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Aylesworth

Aylesworth

RONAN — Vivian Faye Parker arrived Aug. 28, 1931, in Weedpatch (her mother would say “in a weedpatch”), California. Born to Mabel Estella (Stonehocker) and Frank Guy Parker, she joined older sister Eileen in the cotton fields south of Bakersfield, where scarce depression-era jobs had lured the family from Montana. In 1934, a toe-hold on 80-acres near the Stonehocker family in Round Butte afforded an opportunity to return to the state Vivian would reside in the rest of her days. Brother Frank Glen completed the family in 1936.

Educated in the Round Butte rural school, and graduating as Valedictorian of Ronan High School in 1949, she snubbed college to marry farm boy Arthur Aylesworth five days after her 18th birthday.

They set their shoulders to building a new home, a family, and a life on the Aylesworth dairy farm. First born Dan Arthur arrived in January 1951, followed by Ray Lawrence in 1953 and Kent Morgan in 1957. To their delight, a girl, Lynnette Claire, completed the family in 1960. In that same year the dairy was sold, and the farm transitioned to raising certified seed crops and feeder cattle, with the built-in farm crew of boys. Vivian’s life changed again in 1964, when Art was injured in a farm accident, forcing upon him a career change to the insurance industry.

The farm work ethic lent itself well to this new challenge and Art’s success propelled them to travel opportunities around the world. Vivian often remarked she never dreamed that she would have such experiences. She made the most of every destination by reading the country’s classic literature, studying travelogues and history in preparation, then keeping journals along the way.

Once her children were in school, she worked for a local accountant, for the Granley family’s hardware store, and then at the local library, where she could rub shoulders with the written page every day. She continued to volunteer for the library board for a number of years. She also served on the St. Luke Community Hospital board for several years.

Back home, she supported and loved her grandchildren as they arrived: first twins Mackenzie and Joshua in 1979, then Daniel in 1995, and finally Michelle in 1997. Supporting Art in his varied interests led to meeting new friends in many areas. Particularly, Art and a group of friends began a labor of love for conservation and restoration of the Mountain Bluebird populations throughout the northern rocky mountain states and Canadian provinces. The nonprofit Mountain Bluebird Trails, Inc. continued this work, with Vivian involved as a guiding star. Another favorite activity emerged from a partnership with friends Arnie and Lucella Armstrong, developing a four-season cabin on property along the Clark Fork near St. Regis. This became a refuge for Vivian and Art for long weekends.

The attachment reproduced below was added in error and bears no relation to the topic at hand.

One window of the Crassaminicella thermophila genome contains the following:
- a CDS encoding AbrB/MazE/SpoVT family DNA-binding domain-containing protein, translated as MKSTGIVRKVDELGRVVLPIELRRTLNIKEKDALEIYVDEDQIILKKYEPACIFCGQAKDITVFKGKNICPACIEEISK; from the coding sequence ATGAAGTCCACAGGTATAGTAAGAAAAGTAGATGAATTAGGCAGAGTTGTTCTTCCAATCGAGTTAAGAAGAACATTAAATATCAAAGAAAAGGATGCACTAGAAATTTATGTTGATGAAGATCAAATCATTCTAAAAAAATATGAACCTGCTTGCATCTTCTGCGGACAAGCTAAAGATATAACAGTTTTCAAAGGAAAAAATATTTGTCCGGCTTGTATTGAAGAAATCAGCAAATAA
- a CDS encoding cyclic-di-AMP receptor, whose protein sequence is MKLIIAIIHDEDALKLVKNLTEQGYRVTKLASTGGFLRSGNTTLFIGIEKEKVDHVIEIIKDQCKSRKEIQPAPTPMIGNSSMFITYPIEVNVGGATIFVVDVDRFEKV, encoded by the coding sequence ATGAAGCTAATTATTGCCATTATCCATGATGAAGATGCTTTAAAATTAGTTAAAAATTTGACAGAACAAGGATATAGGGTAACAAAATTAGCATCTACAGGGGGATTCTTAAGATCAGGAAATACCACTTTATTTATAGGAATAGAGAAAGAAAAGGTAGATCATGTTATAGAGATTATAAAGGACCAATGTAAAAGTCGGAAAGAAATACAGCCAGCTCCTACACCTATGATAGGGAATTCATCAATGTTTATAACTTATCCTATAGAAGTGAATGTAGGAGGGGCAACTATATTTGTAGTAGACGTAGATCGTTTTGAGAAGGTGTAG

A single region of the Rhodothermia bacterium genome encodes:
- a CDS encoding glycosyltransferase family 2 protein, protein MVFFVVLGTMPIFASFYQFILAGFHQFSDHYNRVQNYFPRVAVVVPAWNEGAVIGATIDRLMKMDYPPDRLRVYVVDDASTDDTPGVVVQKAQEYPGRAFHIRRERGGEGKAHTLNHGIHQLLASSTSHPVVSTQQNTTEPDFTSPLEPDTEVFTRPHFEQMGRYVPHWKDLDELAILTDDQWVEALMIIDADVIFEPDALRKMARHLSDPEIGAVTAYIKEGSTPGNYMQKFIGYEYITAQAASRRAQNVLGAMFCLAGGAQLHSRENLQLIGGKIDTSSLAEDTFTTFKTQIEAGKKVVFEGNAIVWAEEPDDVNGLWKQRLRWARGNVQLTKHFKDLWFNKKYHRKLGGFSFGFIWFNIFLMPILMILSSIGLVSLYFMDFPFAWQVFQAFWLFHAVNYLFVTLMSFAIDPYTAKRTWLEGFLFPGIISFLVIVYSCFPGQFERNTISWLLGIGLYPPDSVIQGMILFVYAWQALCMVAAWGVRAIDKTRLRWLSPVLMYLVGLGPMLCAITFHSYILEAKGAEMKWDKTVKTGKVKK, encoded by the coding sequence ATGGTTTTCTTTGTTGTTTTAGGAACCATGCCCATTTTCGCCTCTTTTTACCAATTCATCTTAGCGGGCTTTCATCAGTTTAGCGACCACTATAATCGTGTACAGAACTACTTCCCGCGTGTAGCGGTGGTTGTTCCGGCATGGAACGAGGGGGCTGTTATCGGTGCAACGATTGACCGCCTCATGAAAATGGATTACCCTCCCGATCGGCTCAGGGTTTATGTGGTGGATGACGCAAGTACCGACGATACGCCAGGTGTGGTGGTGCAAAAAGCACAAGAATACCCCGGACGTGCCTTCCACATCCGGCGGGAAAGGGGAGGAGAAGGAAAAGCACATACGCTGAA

In 1999 Vivian became a widow with Art’s untimely death. Due to an extraordinary circle of friends and colleagues, she was not alone. With their support and love, she continued to move forward with her life. Vivian was a lifelong learner, loved to read and participated in her book club. She kept up her flower beds with hand labor and a discerning eye, Also, she kept the travel bug fed, with a little more adventurous spirit perhaps. Prior to a trip to St. Petersburg she read “War & Peace” for the second time. Vivian was a past Worthy Matron of Order of Eastern Star. She was proud to be part of a new PEO chapter, volunteered at the food bank, and treasured her friends old and new.

A lifetime of supporting an active outdoors family revealed Vivian’s favorite part: the search for the best huckleberry patch. With a group of independent women, Vivian stayed in the hills for several days in their annual Huckleberry Camp. Near the end of her life she was asked if there were huckleberries in Heaven. She replied “if not, it wouldn’t really be Heaven.”

Vivian was predeceased by her parents; son Kent; her beloved Art; sister Eileen and her husband Roy D. Waugh.

She is survived by her brother Frank Glen Parker and wife Jill of Lehi, Utah; children Dan and wife Sue of Kalispell; Ray and wife Celie of Ronan; and Lynne and husband Jon Conn of Post Falls, Idaho. Grandchildren Mackenzie of Seattle, Washington; Josh and wife Amy of Castle Rock, Colorado; Daniel of Lewistown; Michelle Conn of Lewiston, Idaho; and her treasured great-grandchildren Benjamin, Grace and Addison of Castle Rock, Colorado.

After six days of fierce haggling, Vivian was able to trade in her battered and broken body for a brand new one at St. Patrick Hospital on Feb. 5, 2019.

Vivian was an inspiration to her family for her intelligence, curiosity and strength. She approached people with a genuine interest in their lives.

As Vivian did not care for the winter months, a memorial service will be held May 4, 2019, at the Pablo Christian Church at 12 p.m.

In lieu of flowers, memorials may be made to Mountain Bluebird Trails, Inc.; St. Luke Hospital Foundation, or the PEO chapter of your choice.

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